However, you will never have to apply an extra layer of moisture like water or any type of liquid, because spare pork ribs do not dry as easy as the other types. So, here are the steps to follow to get to that juiciness again:

  • Preheat the oven to 250 degrees max, or the grill to about the same temperature
  • Take the ribs out of the container and wrap them in aluminum foil
  • If you insist on a richer flavor, you can add some extra sauce, just remember to not go overboard with it. Spare ribs are already fat and juicy, and if you put too much sauce, you will end up with a soggy rib rack.
  • Wrap everything in the foil and put them on the grill or in the oven
  • Measure the temperature with a meat thermometer, and wait for the insides to reach 170-175 degrees Fahrenheit. The higher temperature is due to all the extra fat content.
  • Take the ribs out and serve.

3. Reheating baby Back Pork Ribs

As opposed to spare, baby back ribs have a lower percentage of fat, and that means that they tend to dry out more easily. This also means that you will need more sauce or gravy to make up for all the dried-out parts. The ideal tool you could use for reheating baby back ribs would be a broiling pan. And this is how:

  • Take the baby back ribs and place them on a broiling pan with the bones sticking up
  • If you so wish, apply more sauce at this point using a brush or just by spraying it around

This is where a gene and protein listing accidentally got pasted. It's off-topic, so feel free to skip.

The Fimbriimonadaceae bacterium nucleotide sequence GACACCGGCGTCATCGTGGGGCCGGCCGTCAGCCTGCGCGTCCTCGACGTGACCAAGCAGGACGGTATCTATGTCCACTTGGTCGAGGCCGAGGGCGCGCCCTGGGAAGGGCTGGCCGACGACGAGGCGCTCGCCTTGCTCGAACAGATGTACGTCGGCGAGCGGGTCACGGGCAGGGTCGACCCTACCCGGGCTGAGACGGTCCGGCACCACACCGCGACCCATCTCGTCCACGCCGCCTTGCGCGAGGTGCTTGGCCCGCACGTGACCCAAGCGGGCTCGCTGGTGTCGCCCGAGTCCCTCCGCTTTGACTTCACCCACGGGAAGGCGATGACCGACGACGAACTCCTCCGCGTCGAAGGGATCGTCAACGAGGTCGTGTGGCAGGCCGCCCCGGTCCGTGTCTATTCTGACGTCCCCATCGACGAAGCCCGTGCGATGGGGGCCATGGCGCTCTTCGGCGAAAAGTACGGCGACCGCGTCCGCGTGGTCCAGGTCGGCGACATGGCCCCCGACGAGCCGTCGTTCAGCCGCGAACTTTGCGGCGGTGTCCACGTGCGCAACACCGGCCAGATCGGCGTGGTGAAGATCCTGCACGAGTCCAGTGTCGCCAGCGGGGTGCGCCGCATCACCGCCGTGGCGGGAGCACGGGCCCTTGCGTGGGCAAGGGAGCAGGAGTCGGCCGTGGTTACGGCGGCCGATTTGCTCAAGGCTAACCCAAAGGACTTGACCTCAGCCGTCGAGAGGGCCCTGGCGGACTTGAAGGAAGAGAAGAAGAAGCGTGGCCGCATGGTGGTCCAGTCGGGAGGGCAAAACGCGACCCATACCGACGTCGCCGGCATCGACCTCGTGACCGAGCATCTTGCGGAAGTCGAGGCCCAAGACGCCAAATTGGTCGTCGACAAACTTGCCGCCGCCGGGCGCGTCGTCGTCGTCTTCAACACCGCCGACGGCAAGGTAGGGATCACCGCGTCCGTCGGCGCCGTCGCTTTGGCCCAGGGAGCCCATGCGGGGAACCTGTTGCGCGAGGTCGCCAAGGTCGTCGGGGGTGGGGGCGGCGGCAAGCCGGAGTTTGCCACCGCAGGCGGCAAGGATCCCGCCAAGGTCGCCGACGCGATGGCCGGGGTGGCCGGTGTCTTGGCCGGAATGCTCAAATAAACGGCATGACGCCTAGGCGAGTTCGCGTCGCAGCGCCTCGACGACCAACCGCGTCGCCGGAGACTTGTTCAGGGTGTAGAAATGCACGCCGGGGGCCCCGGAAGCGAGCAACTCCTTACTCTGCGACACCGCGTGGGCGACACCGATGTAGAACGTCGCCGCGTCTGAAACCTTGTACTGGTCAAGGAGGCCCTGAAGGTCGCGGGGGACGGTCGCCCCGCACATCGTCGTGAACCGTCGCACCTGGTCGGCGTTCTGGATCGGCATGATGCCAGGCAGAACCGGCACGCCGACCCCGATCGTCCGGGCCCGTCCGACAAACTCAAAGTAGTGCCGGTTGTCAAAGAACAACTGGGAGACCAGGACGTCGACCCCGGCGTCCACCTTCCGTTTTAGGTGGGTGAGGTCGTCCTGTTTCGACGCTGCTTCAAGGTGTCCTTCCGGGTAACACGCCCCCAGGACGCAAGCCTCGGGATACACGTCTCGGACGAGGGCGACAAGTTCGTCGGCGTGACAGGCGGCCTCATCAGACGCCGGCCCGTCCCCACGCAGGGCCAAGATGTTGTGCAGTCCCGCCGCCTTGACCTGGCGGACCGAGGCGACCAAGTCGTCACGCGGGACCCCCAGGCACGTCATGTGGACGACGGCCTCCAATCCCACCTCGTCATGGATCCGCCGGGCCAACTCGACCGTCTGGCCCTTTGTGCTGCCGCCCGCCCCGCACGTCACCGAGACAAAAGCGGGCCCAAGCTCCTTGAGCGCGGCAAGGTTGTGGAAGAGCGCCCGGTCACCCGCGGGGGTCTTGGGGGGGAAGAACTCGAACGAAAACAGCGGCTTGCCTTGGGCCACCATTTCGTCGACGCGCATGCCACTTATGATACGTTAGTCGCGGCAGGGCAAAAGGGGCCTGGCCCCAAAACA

• Set the sauced baby back ribs in a position 4 inches below the broiling element.
  • Leave the ribs to warm up under the broiler for about 4 minutes. If the sauce starts boiling, that’s the cue to remove them
  • Take the broiling pan off the heat and turn the ribs on the other side. Cover them with some aluminum foil and return them for another 4 minutes
  • Remove the pan and slightly uncover the ribs. Let them rest like that for 5 minutes max
  • Unwrap the ribs completely and serve.

This way of reheating is slightly faster than the standard oven/grill procedure. If you have the time to do it, however, you can always reheat them by following the same steps as mentioned n the spare ribs section. However, you need to be strict with temperatures and timing, because baby back ribs are eager to turn dry in the blink of an eye.

One pro tip: if you want the baby back ribs to taste similar to what they did when you first grilled them, you can take them off the heat several times and apply BBQ sauce. Be very generous if you want o avoid dryness.

Other Rib Reheating Methods

As you can see, the most popular systems among grill masters are none other than an oven and a grill. But those are not the only methods out there. We would like to talk to you about two opposite sides of reheating methods: microwaving and water bath method (aka sous vide). We understand that there is a lot of speculation out there, and it is time to put rumors to rest.

1. Microwaving as a Form of Rib Reheating

How To Reheat RibsIt is possible, but…

To understand why we are not fans of microwaving as a form of rib reheating, we must remind you of how these ovens actually work, and the answer will reveal itself, hopefully.

So, microwaves are ovens that use focused radio waves and point them to water molecules inside the food you want to heat up. These molecules get pretty hot pretty fast and eventually evaporate. While they get hot, they heat everything around them, and in this case, it is the rib meat.